Everybody knows Mohamed Salah, Sadio Mane, Riyad Mahrez, and all those other boring players. So I will not bore you. Here, we shine a light on the players still playing in Africa that you should watch out for.
Shimelis Bekele – Ethiopia – 32
For what it’s worth, I think Shimelis Bekele is one of the most underrated players in Africa. And by underrated I really mean underrated. He is underrated because he hasn’t played for the best teams in the continent but he has lasted seven years in – going by the CAF coefficient – the best league.
Ethiopian footballers don’t have the best reputation abroad, but Bekele has proved to be the outlier. In Ethiopia’s 25-man AFCON squad, he is only one of two players plying their trade abroad.
As their experienced talisman, much will be expected of Bekele and his cunningness in the final third. After a nine-year absence from AFCON, maybe, after seven years in the Egyptian Premier League with three different clubs, he can remind the continent that he exists and that he has returned bigger, brawnier and better.
Peter Banda – Malawi – 21
The Malawian attacker did something unthinkable, something that, to this day, still makes Europeans shake in anger: despite not being short of suitors in Europe, he left Champions League-bound Sheriff Tiraspol, who went on to be drawn in the same group as Real Madrid and Inter Milan, to join Simba Sports Club in Tanzania. Yes, he rejected the chance to play in the Santiago Bernabeu and San Siro for the hekaheka (beautiful chaos) of the NBC Premier League in Tanzania!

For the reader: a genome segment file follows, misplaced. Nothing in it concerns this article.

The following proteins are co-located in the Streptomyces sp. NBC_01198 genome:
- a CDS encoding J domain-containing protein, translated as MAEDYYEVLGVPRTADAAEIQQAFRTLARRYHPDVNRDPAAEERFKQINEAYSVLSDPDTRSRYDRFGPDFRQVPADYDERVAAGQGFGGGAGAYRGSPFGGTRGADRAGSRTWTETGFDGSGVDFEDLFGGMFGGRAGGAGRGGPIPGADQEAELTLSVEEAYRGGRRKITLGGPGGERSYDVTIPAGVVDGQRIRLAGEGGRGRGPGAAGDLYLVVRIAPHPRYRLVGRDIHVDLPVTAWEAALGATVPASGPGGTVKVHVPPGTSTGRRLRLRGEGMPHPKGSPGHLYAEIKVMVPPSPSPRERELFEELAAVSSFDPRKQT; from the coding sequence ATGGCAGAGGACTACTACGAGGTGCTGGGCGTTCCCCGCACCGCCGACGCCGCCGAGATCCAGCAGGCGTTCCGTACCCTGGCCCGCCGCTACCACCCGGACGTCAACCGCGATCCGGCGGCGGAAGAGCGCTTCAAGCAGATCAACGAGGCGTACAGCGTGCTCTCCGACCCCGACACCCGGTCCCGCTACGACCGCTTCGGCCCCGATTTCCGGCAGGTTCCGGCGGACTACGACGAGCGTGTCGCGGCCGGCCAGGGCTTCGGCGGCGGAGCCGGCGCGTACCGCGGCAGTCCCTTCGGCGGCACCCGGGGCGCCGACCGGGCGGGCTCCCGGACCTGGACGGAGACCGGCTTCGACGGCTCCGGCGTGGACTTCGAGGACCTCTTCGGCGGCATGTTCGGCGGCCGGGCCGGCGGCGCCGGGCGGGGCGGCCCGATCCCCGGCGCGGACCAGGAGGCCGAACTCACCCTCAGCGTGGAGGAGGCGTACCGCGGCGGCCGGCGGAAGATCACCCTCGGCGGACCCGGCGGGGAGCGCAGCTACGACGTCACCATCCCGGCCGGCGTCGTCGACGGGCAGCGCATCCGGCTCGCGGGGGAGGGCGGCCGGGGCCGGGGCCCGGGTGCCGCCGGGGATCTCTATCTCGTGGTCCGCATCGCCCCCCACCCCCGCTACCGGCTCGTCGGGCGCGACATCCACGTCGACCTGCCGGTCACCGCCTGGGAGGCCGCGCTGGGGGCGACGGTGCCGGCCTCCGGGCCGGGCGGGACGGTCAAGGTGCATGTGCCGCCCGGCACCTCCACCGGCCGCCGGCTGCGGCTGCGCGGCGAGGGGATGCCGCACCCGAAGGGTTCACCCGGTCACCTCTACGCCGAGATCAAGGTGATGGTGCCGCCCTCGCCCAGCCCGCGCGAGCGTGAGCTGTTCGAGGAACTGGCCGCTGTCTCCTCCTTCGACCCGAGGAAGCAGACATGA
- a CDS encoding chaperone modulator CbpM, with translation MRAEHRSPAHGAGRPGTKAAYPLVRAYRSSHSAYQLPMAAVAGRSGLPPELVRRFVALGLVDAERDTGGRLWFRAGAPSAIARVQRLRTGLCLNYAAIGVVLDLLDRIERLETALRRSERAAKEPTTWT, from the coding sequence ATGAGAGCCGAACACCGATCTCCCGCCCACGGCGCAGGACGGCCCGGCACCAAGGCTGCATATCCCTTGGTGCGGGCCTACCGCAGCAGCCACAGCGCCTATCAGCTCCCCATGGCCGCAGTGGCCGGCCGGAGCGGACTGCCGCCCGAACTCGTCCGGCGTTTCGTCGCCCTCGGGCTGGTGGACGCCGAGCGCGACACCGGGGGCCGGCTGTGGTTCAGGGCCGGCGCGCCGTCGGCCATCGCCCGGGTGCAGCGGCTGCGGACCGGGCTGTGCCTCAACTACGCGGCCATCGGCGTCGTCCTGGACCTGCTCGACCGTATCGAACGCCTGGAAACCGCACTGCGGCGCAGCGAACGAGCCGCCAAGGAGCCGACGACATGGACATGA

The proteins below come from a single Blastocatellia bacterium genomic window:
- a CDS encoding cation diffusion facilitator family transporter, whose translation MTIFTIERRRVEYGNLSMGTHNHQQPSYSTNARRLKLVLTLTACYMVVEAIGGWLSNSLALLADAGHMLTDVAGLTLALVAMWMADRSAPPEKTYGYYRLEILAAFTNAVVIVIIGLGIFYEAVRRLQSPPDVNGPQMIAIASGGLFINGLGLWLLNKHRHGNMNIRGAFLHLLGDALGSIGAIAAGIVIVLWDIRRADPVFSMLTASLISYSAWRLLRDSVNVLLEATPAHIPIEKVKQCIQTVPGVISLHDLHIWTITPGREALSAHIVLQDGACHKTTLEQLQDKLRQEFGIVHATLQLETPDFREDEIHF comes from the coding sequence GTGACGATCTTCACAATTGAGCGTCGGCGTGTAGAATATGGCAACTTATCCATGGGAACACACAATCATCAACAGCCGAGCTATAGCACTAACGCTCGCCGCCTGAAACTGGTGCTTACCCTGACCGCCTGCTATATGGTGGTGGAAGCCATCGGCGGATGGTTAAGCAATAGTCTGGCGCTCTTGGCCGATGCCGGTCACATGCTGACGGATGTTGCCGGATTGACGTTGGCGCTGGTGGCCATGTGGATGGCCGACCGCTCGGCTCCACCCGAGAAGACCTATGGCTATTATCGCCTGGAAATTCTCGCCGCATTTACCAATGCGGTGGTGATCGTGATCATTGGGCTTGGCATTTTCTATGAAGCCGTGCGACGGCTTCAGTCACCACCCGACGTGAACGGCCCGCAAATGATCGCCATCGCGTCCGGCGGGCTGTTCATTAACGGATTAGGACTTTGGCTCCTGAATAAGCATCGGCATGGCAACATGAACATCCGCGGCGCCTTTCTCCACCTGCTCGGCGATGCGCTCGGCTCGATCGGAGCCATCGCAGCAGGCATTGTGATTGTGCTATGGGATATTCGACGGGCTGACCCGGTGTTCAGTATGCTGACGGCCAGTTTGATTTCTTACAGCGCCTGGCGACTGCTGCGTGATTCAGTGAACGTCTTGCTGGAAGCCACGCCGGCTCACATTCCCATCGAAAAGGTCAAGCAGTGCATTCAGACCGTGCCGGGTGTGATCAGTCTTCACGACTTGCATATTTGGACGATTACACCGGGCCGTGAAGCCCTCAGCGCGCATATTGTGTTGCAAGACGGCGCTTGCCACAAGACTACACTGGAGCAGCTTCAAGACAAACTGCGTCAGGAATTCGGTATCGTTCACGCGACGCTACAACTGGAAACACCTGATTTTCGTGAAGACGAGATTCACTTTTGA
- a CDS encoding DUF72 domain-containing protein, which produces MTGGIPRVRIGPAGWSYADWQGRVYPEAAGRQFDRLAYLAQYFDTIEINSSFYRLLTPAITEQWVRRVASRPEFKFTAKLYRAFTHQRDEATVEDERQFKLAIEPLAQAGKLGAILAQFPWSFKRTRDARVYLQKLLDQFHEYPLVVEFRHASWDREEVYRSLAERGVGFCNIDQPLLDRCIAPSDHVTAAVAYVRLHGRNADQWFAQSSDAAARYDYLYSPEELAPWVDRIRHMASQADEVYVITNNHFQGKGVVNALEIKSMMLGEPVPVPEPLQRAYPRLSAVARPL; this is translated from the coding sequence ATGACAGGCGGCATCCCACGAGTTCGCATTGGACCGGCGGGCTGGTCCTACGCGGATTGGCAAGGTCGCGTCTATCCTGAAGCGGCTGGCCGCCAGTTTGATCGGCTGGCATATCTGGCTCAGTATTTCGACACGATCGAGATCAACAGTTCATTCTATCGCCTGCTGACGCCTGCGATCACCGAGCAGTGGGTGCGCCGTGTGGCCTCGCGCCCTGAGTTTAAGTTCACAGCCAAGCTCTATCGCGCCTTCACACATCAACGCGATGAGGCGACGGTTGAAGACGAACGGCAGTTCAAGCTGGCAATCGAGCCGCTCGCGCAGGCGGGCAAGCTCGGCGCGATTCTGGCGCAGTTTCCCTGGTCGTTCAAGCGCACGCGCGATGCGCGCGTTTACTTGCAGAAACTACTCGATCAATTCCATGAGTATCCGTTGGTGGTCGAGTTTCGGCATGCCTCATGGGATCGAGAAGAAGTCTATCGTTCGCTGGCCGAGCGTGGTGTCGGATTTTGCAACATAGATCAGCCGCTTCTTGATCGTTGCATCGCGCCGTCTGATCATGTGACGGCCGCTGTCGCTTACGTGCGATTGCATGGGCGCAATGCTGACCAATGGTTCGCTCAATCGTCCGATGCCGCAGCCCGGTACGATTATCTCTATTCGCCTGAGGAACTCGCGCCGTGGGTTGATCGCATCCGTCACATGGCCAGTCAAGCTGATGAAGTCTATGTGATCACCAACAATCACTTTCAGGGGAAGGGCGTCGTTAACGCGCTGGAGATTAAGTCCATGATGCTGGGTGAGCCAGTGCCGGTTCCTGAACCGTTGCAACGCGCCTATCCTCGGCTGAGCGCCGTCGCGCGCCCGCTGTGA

He has been slowly eased in at Simba where the pressure to perform is high. In the little game time he has had he has showed the flashes and promise. Banda is very much a technician. His slim build is not enough to hold off strong defenders, but he is dogged enough to always try to win it back and try to fend them off.
He is a fine dribbler, albeit guilty of over-elaborating, and though he does cross with both feet his final ball can be inconsistent; frustratingly that part of his game lets him down when he’s usually done the right things leading up to it. What’s for sure is he can get you on the edge of your seat.
Diney Borges – Cape Verde – 26
BREAKING NEWS! As we write this, Borges has just extended his contract wirh FAR Rabat in Morocco until 2024. The centre back has cemented himself as one of the best centre backs in one of Africa’s most intense and demanding leads since 2019.
One of the strengths of his game is his aerial duels in the penalty area. Not only does he win them but his headers are cleared into areas that don’t pose an immediate threat to his team, allowing them to reset and reorganise. His long range passing is another thing that stands out, with FAR Rabat and Cape Verde full-backs confident his passes will find them.
Djigui Diarra – Mali – 26
You’re unlikely to see Mali’s second choice goalkeeper in action, but you should know that he exists. Nicknamed ‘Screen Protector’ for the layer of safety he provides in his area, Diarra has taken the Tanzania Premier League by storm since joining Young Africans from Stade Malien in Mali.
Parachuted into a team that was struggling to build up play from the back, he has been the vaccination required for that ill. The green side of Kariakoo can be excused for thinking they have bought a deep-lying playmaker, such is the number of times he’s involved, rather than being a bystander, when retaining possession or instigating attacks.